zaterdag 8 november 2008

83-year old Aboriginal Glengarry Hero visits Canadian Senate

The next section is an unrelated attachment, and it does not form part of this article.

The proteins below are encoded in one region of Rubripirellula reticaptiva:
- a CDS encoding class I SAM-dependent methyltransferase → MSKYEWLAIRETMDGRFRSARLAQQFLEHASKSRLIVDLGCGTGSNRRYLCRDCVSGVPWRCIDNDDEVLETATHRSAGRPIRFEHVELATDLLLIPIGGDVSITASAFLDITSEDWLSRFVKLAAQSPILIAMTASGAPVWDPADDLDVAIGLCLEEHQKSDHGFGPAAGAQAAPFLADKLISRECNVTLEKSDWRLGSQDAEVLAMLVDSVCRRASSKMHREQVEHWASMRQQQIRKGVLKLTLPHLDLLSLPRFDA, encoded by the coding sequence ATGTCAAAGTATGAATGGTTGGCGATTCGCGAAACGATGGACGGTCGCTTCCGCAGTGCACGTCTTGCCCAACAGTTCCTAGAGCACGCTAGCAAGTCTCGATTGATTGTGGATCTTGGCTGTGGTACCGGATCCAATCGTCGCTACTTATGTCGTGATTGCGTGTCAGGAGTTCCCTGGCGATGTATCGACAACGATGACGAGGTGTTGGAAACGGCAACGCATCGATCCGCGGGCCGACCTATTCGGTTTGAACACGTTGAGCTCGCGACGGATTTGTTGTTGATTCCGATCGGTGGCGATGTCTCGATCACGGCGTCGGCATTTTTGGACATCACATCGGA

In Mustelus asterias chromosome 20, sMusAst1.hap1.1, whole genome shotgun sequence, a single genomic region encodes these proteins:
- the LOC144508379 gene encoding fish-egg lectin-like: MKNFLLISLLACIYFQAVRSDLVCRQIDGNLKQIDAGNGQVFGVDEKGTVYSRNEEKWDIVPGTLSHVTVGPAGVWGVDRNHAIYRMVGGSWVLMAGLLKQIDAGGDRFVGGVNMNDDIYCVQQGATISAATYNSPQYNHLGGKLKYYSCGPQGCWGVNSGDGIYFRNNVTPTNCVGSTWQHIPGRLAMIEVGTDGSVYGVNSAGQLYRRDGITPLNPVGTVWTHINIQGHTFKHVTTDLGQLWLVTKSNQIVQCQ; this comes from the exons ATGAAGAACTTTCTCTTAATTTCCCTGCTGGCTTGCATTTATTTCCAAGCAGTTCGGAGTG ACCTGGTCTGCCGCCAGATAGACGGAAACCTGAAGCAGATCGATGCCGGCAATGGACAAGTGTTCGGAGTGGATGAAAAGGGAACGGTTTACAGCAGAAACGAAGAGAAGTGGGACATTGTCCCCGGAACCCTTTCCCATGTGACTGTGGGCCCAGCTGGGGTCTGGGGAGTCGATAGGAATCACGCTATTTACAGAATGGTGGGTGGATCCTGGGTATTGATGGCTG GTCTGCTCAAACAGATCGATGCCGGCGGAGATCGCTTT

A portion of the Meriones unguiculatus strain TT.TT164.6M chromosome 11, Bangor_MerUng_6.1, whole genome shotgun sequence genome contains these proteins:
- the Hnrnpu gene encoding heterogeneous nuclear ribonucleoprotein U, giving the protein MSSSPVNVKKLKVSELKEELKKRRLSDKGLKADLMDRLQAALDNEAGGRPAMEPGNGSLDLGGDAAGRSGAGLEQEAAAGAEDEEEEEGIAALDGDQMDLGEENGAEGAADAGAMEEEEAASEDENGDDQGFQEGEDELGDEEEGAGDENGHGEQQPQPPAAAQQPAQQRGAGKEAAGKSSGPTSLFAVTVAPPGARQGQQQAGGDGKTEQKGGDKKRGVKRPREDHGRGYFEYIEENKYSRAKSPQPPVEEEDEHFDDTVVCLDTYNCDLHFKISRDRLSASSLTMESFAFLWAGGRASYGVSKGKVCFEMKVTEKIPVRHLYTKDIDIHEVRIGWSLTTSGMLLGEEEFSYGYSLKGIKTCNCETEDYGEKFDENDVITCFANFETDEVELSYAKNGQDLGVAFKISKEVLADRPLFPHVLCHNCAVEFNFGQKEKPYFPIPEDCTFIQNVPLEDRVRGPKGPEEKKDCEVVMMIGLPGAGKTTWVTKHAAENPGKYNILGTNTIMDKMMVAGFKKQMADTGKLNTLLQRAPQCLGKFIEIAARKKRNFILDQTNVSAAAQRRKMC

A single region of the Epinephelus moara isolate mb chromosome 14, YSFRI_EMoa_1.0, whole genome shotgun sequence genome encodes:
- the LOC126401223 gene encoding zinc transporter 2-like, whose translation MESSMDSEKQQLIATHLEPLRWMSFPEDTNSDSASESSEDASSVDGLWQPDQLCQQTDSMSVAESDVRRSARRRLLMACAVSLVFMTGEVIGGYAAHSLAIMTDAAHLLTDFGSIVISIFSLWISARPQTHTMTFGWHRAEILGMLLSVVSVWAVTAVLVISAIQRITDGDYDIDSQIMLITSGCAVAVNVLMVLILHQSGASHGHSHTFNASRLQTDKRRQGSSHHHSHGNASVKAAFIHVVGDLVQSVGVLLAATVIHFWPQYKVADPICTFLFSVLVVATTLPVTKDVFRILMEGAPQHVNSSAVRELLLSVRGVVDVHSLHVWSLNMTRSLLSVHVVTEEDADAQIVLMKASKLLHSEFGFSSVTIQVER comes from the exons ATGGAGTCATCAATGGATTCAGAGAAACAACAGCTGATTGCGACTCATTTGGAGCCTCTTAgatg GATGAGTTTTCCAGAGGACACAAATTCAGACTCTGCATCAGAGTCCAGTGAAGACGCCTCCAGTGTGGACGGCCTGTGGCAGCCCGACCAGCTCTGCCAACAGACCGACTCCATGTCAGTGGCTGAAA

When Donn Fowler enlisted as a 14-year-old to serve Canada in the Second World War, it's a sure bet he never imagined his service would someday be recognized on the Senate floor. Especially when one considers his Metis heritage and the fact Canada's treatment of its aboriginal veterans is but another blight on that sad chapter in our history. But there he was Thursday, seated behind a senator's desk in the Red Chamber where he was attending the 11th Ceremony of Remembrance. "It was very emotional," said Fowler, who celebrated his 83rd birthday yesterday. "There were quite a few tears, hidden, from the old fellows who remember what that ceremony represents." Fowler was invited to the ceremony as representative for the National Aboriginal Veterans' Association (NAVA). Among the dignitaries Fowler met Thursday was General Walt Natynczyk, Canada's chief of defence staff. "I said to him, 'You've got your hands full, I don't envy you,'" said Fowler, who was referring, of course, to Canada's ongoing military efforts in Afghanistan. He said "it meant a great deal" that a native shaman and aboriginals in traditional dress were included in the service. "It was a marvelous occasion. ... The balcony was filled at both ends," said Fowler, who wasn't sure which senator's seat he'd taken. The recognition of the role natives have played in defending Canada is long overdue, said Fowler. He said many who returned from Europe after the Second World War - particularly those from reserves - were denied benefits that helped other veterans build a home or go back to school. Fowler's service to his country continued a family tradition that dates back generations. "We have a history of warfare as warriors through our family," he said. There's even a Victoria Cross recipient in the family tree, John Edmund Fowler earned the Commonwealth's highest honour for military valour in a pre-First World War battle. Fowler said his great-grandfather defended Leeds at the time of the Fenian raids, his grandfather served in the Boer War and First World War, while is dad is a veteran of the Second World War. His own service began in 1940 and after spending his first year of enlistment in Canada, Fowler was sent overseas on July 15, 1941. He was in England until a month after the Allied invasion of Normandy in June 1944 when he was part of the next wave of soldiers to land in France. Fowler, who served with the 1st Battalion of the Stormont, Dundas and Glengarry Highlanders, said his combat duties eventually took him from Normandy to Belgium, Holland and Germany. When he returned to Canada in 1947, Fowler came to Brockville to complete his high school before attending Queen's University. A retiree from Automatic Electric, Fowler is a former city councillor and has lived in Brockville since the war with his wife, Eva (a Brockville girl, he said proudly). With just a few days until the nation stops Tuesday to honour veterans on Remembrance Day, Fowler said it's a time of uncomfortable thoughts. The services always make raw the memories of war. "I keep thinking about the people that were left behind, some of them 16, 17 and 18 years old," he explained. "That's not easy to digest at this time of year. It's a little tough to do." Fowler has spoken to high school students in the past and said he always has a simple message for young people. "Please try to remember," he said, adding it's his hope future generations don't repeat the mistakes of the past. "There's no need for killing each other if we can do something responsible," said Fowler. "The young people have got a terrible responsibility to keep the peace in some way because without the peace, we're lost."

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